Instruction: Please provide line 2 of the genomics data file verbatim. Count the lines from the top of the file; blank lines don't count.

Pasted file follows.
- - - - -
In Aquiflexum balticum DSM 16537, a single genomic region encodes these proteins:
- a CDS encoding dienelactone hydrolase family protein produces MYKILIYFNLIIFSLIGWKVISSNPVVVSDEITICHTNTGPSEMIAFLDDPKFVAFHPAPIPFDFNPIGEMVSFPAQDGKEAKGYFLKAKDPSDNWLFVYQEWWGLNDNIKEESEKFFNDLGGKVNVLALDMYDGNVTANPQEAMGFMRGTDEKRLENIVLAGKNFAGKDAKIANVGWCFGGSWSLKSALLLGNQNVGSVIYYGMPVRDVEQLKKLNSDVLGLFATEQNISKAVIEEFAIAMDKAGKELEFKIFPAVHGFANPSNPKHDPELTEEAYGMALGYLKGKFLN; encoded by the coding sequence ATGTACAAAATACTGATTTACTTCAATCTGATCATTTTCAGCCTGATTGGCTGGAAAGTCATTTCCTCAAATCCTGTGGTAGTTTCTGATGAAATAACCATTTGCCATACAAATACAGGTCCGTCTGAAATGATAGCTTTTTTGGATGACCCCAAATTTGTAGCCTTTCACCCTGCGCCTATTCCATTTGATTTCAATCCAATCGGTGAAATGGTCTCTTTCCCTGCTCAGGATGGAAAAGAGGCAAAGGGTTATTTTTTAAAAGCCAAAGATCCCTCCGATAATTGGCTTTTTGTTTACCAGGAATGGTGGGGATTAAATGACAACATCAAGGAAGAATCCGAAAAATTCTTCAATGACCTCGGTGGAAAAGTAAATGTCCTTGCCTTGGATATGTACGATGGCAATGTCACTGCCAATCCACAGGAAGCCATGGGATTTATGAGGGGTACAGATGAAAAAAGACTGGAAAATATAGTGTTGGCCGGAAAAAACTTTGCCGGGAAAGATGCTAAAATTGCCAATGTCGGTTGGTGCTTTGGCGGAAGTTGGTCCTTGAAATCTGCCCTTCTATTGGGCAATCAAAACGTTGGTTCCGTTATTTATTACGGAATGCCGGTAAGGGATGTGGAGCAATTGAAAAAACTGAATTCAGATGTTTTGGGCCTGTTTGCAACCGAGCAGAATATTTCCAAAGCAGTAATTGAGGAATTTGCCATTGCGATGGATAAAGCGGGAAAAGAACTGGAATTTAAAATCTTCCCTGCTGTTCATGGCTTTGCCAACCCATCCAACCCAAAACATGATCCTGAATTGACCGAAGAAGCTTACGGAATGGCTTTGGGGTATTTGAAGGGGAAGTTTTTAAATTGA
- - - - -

- a CDS encoding dienelactone hydrolase family protein produces MYKILIYFNLIIFSLIGWKVISSNPVVVSDEITICHTNTGPSEMIAFLDDPKFVAFHPAPIPFDFNPIGEMVSFPAQDGKEAKGYFLKAKDPSDNWLFVYQEWWGLNDNIKEESEKFFNDLGGKVNVLALDMYDGNVTANPQEAMGFMRGTDEKRLENIVLAGKNFAGKDAKIANVGWCFGGSWSLKSALLLGNQNVGSVIYYGMPVRDVEQLKKLNSDVLGLFATEQNISKAVIEEFAIAMDKAGKELEFKIFPAVHGFANPSNPKHDPELTEEAYGMALGYLKGKFLN; encoded by the coding sequence ATGTACAAAATACTGATTTACTTCAATCTGATCATTTTCAGCCTGATTGGCTGGAAAGTCATTTCCTCAAATCCTGTGGTAGTTTCTGATGAAATAACCATTTGCCATACAAATACAGGTCCGTCTGAAATGATAGCTTTTTTGGATGACCCCAAATTTGTAGCCTTTCACCCTGCGCCTATTCCATTTGATTTCAATCCAATCGGTGAAATGGTCTCTTTCCCTGCTCAGGATGGAAAAGAGGCAAAGGGTTATTTTTTAAAAGCCAAAGATCCCTCCGATAATTGGCTTTTTGTTTACCAGGAATGGTGGGGATTAAATGACAACATCAAGGAAGAATCCGAAAAATTCTTCAATGACCTCGGTGGAAAAGTAAATGTCCTTGCCTTGGATATGTACGATGGCAATGTCACTGCCAATCCACAGGAAGCCATGGGATTTATGAGGGGTACAGATGAAAAAAGACTGGAAAATATAGTGTTGGCCGGAAAAAACTTTGCCGGGAAAGATGCTAAAATTGCCAATGTCGGTTGGTGCTTTGGCGGAAGTTGGTCCTTGAAATCTGCCCTTCTATTGGGCAATCAAAACGTTGGTTCCGTTATTTATTACGGAATGCCGGTAAGGGATGTGGAGCAATTGAAAAAACTGAATTCAGATGTTTTGGGCCTGTTTGCAACCGAGCAGAATATTTCCAAAGCAGTAATTGAGGAATTTGCCATTGCGATGGATAAAGCGGGAAAAGAACTGGAATTTAAAATCTTCCCTGCTGTTCATGGCTTTGCCAACCCATCCAACCCAAAACATGATCCTGAATTGACCGAAGAAGCTTACGGAATGGCTTTGGGGTATTTGAAGGGGAAGTTTTTAAATTGA